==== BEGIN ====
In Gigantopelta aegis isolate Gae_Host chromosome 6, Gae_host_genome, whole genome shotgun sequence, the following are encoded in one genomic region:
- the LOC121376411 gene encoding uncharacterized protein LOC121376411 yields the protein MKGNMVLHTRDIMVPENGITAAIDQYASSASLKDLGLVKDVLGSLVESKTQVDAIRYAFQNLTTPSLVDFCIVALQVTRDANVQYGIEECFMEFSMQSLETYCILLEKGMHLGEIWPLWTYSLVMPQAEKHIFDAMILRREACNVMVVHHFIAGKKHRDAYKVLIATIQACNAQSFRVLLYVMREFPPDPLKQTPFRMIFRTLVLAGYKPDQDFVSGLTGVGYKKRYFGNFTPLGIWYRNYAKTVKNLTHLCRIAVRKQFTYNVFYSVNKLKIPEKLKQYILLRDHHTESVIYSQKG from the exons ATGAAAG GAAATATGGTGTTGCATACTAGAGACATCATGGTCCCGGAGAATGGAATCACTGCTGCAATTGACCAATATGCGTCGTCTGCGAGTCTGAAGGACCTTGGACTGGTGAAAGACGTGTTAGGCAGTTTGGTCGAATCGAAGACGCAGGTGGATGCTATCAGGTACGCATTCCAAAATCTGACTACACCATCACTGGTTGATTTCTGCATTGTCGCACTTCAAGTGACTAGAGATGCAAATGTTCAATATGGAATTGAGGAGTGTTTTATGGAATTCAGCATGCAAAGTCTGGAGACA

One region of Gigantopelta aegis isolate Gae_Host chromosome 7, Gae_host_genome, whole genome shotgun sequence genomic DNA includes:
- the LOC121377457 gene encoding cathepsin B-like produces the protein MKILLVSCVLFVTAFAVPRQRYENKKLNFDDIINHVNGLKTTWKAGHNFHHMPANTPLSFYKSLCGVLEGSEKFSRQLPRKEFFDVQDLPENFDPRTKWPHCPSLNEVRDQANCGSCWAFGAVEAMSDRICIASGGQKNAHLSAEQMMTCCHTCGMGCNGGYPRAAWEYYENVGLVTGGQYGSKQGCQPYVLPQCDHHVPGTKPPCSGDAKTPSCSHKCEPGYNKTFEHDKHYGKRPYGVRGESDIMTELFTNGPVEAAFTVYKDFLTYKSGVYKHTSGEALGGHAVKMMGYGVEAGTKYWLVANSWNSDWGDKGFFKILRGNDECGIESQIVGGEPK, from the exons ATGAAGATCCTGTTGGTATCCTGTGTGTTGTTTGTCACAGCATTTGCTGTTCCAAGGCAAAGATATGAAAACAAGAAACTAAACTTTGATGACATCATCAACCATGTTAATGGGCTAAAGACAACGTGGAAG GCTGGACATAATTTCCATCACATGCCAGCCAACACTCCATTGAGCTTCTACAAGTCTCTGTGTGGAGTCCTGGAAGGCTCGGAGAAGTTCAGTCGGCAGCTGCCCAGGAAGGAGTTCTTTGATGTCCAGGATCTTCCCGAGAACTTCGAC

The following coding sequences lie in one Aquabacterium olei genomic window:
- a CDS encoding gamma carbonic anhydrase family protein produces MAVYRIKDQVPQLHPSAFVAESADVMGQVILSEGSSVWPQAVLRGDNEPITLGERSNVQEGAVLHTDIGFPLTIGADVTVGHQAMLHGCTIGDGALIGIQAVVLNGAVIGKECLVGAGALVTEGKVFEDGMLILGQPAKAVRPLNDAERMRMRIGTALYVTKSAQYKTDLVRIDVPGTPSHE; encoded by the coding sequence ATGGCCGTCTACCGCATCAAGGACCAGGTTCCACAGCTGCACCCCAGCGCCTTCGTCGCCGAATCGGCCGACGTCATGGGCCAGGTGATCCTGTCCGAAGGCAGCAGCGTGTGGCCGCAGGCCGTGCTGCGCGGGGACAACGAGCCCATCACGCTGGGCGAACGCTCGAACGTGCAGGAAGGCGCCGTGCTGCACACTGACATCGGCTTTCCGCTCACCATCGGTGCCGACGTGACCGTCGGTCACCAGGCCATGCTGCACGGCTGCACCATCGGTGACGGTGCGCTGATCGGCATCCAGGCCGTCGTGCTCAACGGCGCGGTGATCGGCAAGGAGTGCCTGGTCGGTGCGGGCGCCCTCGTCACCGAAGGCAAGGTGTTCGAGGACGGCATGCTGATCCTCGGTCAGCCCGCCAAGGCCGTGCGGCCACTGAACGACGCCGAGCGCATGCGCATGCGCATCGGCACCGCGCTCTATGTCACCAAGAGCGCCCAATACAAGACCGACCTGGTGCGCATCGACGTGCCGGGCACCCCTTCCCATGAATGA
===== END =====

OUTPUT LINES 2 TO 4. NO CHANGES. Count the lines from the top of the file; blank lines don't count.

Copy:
- the LOC121376411 gene encoding uncharacterized protein LOC121376411 yields the protein MKGNMVLHTRDIMVPENGITAAIDQYASSASLKDLGLVKDVLGSLVESKTQVDAIRYAFQNLTTPSLVDFCIVALQVTRDANVQYGIEECFMEFSMQSLETYCILLEKGMHLGEIWPLWTYSLVMPQAEKHIFDAMILRREACNVMVVHHFIAGKKHRDAYKVLIATIQACNAQSFRVLLYVMREFPPDPLKQTPFRMIFRTLVLAGYKPDQDFVSGLTGVGYKKRYFGNFTPLGIWYRNYAKTVKNLTHLCRIAVRKQFTYNVFYSVNKLKIPEKLKQYILLRDHHTESVIYSQKG from the exons ATGAAAG GAAATATGGTGTTGCATACTAGAGACATCATGGTCCCGGAGAATGGAATCACTGCTGCAATTGACCAATATGCGTCGTCTGCGAGTCTGAAGGACCTTGGACTGGTGAAAGACGTGTTAGGCAGTTTGGTCGAATCGAAGACGCAGGTGGATGCTATCAGGTACGCATTCCAAAATCTGACTACACCATCACTGGTTGATTTCTGCATTGTCGCACTTCAAGTGACTAGAGATGCAAATGTTCAATATGGAATTGAGGAGTGTTTTATGGAATTCAGCATGCAAAGTCTGGAGACA

One region of Gigantopelta aegis isolate Gae_Host chromosome 7, Gae_host_genome, whole genome shotgun sequence genomic DNA includes:
- the LOC121377457 gene encoding cathepsin B-like produces the protein MKILLVSCVLFVTAFAVPRQRYENKKLNFDDIINHVNGLKTTWKAGHNFHHMPANTPLSFYKSLCGVLEGSEKFSRQLPRKEFFDVQDLPENFDPRTKWPHCPSLNEVRDQANCGSCWAFGAVEAMSDRICIASGGQKNAHLSAEQMMTCCHTCGMGCNGGYPRAAWEYYENVGLVTGGQYGSKQGCQPYVLPQCDHHVPGTKPPCSGDAKTPSCSHKCEPGYNKTFEHDKHYGKRPYGVRGESDIMTELFTNGPVEAAFTVYKDFLTYKSGVYKHTSGEALGGHAVKMMGYGVEAGTKYWLVANSWNSDWGDKGFFKILRGNDECGIESQIVGGEPK, from the exons ATGAAGATCCTGTTGGTATCCTGTGTGTTGTTTGTCACAGCATTTGCTGTTCCAAGGCAAAGATATGAAAACAAGAAACTAAACTTTGATGACATCATCAACCATGTTAATGGGCTAAAGACAACGTGGAAG GCTGGACATAATTTCCATCACATGCCAGCCAACACTCCATTGAGCTTCTACAAGTCTCTGTGTGGAGTCCTGGAAGGCTCGGAGAAGTTCAGTCGGCAGCTGCCCAGGAAGGAGTTCTTTGATGTCCAGGATCTTCCCGAGAACTTCGAC